When I talk to sports psychologists, they tell me about the mantra most crucial to their work with anyone in sport: “Control the controllables.”.
As referees, this means that we need to focus on what we can control during our games. So what areas of the match should we be giving most of our attention to? Officials get into trouble when they focus on incidents that are outside their direct control.
When out in the middle, it is possible that you or your colleagues may give more attention than you should to these uncontrollables:
- Poor technical decisions made by players
- Inclement weather conditions
- Difficult pitch conditions (as long as the surface and immediate areas around remain safe)
- Player conduct towards others (within the Laws of The Game)
- Spectators (considering safety and spirit of the game at all times)
You or your colleagues should focus on what you can control, such as:
- Your own performance
- Your mindset
- What your attention is on
- Team communication
- Ability to rebound from mistakes
- Cheating or attempts to cheat by players
How to Focus on The Controllables
Reframe your perspective on the uncontrollables when you’re refereeing by choosing to view the event as short term and part of a 10 minute block within a 90 minute game, and move on to the next block. When you try to control situations outside of your direct control, tension and frustration builds.
In reality, the only things you can control are your reaction and your response to challenging situations during games. You can focus on the difficulties of a situation or you can accept what is beyond your control and focus on the things you can do to maintain a good level of match control in games.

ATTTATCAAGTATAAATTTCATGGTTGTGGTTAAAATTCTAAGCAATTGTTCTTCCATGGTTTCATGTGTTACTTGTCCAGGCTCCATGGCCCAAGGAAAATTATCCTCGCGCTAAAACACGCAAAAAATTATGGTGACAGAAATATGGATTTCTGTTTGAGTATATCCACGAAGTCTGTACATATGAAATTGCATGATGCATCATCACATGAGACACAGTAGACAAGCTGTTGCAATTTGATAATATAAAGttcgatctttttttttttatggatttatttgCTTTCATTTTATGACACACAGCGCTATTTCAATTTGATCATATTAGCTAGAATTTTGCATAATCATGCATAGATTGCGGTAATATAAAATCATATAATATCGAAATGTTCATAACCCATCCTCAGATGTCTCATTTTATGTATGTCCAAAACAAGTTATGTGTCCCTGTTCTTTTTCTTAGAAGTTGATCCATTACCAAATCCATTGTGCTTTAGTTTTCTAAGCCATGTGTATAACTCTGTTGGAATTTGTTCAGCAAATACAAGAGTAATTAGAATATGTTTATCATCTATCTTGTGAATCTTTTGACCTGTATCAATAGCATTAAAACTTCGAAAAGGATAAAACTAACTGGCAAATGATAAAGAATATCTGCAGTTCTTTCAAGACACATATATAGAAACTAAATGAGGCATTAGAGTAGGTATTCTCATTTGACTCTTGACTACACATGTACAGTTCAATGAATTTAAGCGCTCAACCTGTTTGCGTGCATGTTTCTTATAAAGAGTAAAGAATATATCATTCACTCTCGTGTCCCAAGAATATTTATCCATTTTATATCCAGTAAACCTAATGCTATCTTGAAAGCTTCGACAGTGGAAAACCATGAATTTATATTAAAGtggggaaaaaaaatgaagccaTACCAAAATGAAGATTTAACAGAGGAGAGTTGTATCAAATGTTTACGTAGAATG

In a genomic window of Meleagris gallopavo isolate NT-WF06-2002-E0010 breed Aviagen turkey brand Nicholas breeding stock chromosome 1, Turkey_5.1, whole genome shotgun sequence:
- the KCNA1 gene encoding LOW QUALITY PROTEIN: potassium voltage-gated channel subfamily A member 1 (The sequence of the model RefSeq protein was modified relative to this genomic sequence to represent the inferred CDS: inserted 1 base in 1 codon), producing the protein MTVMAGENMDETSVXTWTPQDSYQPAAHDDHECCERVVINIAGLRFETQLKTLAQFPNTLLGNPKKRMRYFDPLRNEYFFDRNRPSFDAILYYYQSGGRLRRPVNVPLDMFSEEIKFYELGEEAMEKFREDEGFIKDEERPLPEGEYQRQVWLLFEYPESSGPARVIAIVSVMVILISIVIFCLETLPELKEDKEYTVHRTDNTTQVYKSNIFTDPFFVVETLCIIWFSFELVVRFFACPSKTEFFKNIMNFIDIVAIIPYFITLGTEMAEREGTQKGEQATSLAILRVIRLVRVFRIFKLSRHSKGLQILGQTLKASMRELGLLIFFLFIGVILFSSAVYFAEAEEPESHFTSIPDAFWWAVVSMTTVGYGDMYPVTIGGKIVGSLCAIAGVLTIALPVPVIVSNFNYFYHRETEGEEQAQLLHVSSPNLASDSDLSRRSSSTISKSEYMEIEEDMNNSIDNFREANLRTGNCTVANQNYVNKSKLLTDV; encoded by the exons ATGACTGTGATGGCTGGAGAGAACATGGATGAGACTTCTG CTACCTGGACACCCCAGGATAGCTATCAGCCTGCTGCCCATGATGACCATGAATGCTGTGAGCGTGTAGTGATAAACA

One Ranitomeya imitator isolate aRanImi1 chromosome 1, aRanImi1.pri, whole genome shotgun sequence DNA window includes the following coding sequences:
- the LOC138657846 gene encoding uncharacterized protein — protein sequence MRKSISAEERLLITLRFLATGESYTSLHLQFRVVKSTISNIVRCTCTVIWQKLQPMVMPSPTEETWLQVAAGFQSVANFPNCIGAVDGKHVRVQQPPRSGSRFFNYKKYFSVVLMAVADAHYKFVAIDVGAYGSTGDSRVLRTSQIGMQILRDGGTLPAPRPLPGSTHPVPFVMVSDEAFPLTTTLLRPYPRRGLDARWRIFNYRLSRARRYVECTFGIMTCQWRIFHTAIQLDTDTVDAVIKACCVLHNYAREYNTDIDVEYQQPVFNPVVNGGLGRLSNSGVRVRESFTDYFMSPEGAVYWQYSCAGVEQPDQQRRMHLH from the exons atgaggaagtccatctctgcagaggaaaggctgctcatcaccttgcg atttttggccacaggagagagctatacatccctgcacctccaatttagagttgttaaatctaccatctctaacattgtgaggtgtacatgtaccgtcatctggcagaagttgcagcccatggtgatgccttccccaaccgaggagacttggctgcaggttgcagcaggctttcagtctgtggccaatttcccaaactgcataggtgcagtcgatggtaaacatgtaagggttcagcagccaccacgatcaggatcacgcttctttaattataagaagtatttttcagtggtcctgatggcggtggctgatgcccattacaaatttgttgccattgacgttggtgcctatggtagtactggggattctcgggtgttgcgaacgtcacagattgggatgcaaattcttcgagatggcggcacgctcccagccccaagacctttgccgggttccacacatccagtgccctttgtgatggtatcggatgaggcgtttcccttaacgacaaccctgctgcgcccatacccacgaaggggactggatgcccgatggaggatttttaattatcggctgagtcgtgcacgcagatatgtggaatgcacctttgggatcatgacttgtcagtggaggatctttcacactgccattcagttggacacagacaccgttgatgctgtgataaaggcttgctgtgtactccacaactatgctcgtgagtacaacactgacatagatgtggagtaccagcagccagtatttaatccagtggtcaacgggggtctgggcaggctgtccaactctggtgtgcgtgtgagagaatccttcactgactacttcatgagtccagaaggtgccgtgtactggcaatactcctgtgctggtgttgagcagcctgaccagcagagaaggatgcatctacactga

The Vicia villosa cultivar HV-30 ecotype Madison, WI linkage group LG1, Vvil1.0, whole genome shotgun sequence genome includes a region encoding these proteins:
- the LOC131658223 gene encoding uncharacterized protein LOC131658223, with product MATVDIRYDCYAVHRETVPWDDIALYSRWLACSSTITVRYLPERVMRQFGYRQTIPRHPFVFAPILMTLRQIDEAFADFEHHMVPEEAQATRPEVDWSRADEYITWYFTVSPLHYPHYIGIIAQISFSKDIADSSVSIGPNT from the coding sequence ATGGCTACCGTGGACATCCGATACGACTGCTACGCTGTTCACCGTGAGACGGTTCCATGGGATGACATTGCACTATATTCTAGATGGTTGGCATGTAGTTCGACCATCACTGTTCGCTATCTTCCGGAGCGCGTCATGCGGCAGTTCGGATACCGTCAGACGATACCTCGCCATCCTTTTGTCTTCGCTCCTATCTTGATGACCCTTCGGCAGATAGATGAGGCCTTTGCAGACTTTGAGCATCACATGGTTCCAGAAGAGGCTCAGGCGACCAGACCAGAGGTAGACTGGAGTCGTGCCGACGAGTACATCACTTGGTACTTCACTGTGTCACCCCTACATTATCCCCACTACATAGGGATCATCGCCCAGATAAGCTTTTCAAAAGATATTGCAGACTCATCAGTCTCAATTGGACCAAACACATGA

Firstly, you have to acknowledge what is in your sphere of control when you’re out in the middle. You may find it useful to make a list of what these things within your control are. Additionally, you might want to list what’s out of your control, to make your peace with those things and consider how you might manage those situations should they arise.
Secondly, when you expend mental energy on an uncontrollable situation, you have to refocus, such as when you dwell on dissent from spectators. Consider that fact that when you start to give attention to something outside your sphere of control.
Finally, when you do refocus on the next phase of play, make sure you are 100% focused on the processes you use when you referee and any error you may have made during a previous part of the game.
How you handle the challenges that you’ll face during a game is a matter of focus. You can choose to focus on the situation or you can choose to focus on how you respond to that incident.
What is in Your Sphere of Control?
Before you can concentrate on controlling the controllables, you need to gain awareness of the things you inside and outside your sphere of control. You may find it useful to make a list of the things outside of your direct control including weather, the condition of the pitch, other people such as players, spectators and/or club officials.
Additionally, begin to think about how you will respond differently to those situations and how you could make sure you do so in a more effective way.
Can you do anything about these situations? How can you change the way you think about those moments?
By concentrating on what is in your sphere of control, you are giving attention to the important performance points for you to referee most effectively.
At The Third Team I work individually and in collaboration with different professionals where I have developed workshops associated with Resilience and Mental Toughness Development to help referees. The workshops are interactive, where referees are encouraged to open up and share their experiences to help each other.
Feel free to contact me if you’d like to know more about my workshops and how I could help you or your officials.
Referee Educator & Managing Director of The Third Team
Nathan Sherratt, Referee Educator, Resilience Trainer and Managing Director of The Third Team. A Mental Toughness Practitioner based in County Durham, North East England.